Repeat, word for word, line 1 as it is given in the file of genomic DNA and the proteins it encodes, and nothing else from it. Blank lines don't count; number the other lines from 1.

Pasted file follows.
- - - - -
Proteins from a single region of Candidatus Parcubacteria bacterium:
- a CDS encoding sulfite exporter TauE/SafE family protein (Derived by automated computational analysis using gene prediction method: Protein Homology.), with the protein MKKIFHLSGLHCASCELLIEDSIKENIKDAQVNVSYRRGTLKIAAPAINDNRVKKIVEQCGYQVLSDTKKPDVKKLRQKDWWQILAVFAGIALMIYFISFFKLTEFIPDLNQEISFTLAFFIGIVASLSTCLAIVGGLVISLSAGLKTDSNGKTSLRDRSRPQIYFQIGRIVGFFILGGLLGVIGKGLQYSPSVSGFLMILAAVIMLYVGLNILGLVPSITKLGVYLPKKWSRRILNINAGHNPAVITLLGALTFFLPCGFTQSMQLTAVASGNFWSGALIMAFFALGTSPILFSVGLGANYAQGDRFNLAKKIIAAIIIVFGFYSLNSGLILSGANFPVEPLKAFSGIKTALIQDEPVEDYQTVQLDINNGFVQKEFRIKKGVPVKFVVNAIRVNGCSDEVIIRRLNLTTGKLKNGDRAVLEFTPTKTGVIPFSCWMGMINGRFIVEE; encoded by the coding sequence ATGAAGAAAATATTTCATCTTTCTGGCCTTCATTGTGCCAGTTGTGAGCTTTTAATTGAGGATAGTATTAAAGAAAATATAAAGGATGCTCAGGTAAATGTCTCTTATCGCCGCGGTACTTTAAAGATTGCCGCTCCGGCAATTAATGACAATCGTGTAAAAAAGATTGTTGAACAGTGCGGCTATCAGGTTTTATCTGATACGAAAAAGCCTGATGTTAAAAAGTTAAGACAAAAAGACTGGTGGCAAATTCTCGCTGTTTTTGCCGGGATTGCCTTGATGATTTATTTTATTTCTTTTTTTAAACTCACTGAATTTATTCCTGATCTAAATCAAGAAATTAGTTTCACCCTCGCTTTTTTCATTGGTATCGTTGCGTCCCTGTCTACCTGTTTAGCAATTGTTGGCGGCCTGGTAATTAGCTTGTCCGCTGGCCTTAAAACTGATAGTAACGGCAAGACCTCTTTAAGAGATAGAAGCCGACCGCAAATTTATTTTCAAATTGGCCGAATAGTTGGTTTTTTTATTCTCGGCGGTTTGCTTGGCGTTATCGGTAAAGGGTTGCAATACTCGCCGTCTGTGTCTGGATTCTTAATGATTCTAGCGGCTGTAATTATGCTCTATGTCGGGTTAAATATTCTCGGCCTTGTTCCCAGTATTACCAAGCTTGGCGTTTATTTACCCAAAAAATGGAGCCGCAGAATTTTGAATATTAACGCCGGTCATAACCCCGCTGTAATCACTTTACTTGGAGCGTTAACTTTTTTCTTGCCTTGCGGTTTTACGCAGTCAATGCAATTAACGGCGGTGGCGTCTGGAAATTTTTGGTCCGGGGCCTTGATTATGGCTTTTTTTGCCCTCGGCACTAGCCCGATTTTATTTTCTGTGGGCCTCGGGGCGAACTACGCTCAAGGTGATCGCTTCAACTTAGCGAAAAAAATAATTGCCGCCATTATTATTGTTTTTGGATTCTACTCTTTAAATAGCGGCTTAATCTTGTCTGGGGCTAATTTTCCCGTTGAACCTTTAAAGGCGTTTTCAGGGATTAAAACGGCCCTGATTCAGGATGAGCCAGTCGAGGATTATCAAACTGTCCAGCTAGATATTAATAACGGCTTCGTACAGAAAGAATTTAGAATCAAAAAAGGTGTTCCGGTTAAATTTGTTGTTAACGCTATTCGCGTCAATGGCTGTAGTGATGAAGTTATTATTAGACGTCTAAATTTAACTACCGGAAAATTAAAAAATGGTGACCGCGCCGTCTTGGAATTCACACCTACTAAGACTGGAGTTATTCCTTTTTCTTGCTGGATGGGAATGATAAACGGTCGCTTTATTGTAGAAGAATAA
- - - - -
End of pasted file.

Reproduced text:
Proteins from a single region of Candidatus Parcubacteria bacterium: